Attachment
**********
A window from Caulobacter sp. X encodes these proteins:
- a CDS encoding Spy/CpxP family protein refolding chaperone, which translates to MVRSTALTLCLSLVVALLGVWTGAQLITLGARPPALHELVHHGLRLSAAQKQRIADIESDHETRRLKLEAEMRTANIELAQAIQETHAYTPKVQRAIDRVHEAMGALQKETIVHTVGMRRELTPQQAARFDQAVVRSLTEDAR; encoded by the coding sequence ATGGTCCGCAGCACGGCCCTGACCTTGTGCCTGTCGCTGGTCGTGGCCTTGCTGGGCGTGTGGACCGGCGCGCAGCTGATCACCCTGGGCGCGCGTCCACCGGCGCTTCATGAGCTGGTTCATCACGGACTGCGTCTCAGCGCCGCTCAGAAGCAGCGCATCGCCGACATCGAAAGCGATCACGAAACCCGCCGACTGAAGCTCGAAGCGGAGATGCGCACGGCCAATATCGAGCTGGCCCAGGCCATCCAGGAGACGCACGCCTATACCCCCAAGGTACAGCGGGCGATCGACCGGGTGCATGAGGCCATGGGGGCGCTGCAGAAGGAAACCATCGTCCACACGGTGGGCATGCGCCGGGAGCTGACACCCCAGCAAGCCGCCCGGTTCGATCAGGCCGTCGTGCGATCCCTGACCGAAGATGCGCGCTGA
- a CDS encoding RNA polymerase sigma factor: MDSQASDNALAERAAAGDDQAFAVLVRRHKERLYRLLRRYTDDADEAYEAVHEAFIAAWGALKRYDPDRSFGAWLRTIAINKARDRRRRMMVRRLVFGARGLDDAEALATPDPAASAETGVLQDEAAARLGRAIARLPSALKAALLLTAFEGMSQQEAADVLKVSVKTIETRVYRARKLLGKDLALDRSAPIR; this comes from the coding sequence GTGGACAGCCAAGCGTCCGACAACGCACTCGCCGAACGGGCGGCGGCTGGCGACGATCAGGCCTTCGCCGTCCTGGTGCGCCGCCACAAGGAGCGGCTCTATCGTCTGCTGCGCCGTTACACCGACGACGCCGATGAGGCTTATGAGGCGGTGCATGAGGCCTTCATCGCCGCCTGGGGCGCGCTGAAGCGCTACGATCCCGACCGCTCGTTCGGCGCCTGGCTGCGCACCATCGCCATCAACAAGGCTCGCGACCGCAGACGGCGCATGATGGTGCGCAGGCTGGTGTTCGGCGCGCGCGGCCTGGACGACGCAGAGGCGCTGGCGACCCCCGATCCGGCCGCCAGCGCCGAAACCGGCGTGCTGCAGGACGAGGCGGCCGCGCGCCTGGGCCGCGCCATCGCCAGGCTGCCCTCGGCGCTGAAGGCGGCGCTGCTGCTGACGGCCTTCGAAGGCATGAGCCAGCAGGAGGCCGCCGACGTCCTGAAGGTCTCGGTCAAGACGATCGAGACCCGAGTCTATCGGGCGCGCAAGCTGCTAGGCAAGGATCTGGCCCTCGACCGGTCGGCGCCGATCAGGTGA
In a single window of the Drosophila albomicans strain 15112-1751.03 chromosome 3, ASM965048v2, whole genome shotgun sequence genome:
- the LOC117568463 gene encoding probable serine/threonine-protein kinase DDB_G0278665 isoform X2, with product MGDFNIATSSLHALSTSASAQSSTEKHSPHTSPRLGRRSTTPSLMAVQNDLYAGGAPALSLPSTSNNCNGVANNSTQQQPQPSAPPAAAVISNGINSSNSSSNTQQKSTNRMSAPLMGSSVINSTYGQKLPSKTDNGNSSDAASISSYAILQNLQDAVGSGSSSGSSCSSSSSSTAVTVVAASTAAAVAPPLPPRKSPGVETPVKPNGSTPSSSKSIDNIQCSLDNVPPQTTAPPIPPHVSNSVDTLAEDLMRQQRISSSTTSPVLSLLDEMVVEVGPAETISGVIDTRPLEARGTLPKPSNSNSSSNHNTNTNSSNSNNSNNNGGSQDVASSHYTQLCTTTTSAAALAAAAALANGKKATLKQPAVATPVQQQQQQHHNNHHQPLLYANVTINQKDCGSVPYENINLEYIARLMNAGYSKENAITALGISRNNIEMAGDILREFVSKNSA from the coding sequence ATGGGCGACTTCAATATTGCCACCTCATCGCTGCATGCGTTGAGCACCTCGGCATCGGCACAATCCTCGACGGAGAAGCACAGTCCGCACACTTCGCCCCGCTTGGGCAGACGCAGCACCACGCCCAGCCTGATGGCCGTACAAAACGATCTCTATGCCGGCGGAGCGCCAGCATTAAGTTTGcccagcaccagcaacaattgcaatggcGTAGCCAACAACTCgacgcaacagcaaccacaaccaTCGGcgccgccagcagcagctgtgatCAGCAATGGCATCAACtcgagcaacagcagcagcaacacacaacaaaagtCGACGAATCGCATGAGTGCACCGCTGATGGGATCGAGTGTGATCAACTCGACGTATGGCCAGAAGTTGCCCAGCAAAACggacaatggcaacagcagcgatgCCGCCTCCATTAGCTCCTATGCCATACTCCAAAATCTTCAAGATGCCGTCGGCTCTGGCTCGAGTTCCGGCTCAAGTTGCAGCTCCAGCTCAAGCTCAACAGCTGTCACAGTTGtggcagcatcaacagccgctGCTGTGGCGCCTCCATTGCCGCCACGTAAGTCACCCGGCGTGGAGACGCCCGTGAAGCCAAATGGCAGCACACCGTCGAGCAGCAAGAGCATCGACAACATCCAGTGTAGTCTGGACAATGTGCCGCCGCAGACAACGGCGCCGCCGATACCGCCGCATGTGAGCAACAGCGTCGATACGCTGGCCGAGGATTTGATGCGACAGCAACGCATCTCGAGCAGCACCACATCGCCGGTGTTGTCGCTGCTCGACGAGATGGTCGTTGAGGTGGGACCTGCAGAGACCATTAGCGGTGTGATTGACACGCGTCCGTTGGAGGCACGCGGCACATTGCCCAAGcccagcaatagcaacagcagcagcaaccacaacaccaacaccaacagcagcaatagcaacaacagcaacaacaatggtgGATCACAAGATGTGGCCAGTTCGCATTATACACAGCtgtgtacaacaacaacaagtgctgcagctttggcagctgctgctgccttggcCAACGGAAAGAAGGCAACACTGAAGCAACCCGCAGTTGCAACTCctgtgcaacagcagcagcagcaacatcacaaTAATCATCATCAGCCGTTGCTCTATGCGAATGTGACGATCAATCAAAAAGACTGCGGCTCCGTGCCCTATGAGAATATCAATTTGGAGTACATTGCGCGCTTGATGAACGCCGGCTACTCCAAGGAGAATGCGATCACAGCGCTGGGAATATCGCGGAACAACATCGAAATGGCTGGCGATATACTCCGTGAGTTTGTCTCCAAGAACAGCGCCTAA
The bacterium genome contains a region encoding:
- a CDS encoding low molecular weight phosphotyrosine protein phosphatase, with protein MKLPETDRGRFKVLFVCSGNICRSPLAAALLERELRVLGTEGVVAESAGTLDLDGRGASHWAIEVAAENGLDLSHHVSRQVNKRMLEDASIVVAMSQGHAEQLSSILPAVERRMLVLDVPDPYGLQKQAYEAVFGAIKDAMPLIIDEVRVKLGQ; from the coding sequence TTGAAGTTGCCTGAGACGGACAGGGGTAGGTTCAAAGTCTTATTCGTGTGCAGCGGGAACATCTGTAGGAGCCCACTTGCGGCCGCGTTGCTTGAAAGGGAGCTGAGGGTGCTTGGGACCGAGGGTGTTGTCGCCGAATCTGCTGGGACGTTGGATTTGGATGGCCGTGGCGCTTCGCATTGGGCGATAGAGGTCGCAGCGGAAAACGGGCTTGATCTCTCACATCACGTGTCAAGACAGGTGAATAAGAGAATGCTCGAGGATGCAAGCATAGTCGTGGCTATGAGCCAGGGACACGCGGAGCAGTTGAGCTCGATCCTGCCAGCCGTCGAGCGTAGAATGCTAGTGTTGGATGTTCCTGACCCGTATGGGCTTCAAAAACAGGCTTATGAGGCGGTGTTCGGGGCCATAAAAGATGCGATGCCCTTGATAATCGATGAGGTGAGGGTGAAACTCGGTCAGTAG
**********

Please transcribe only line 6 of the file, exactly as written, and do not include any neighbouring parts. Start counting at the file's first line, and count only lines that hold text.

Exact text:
The bacterium genome contains a region encoding: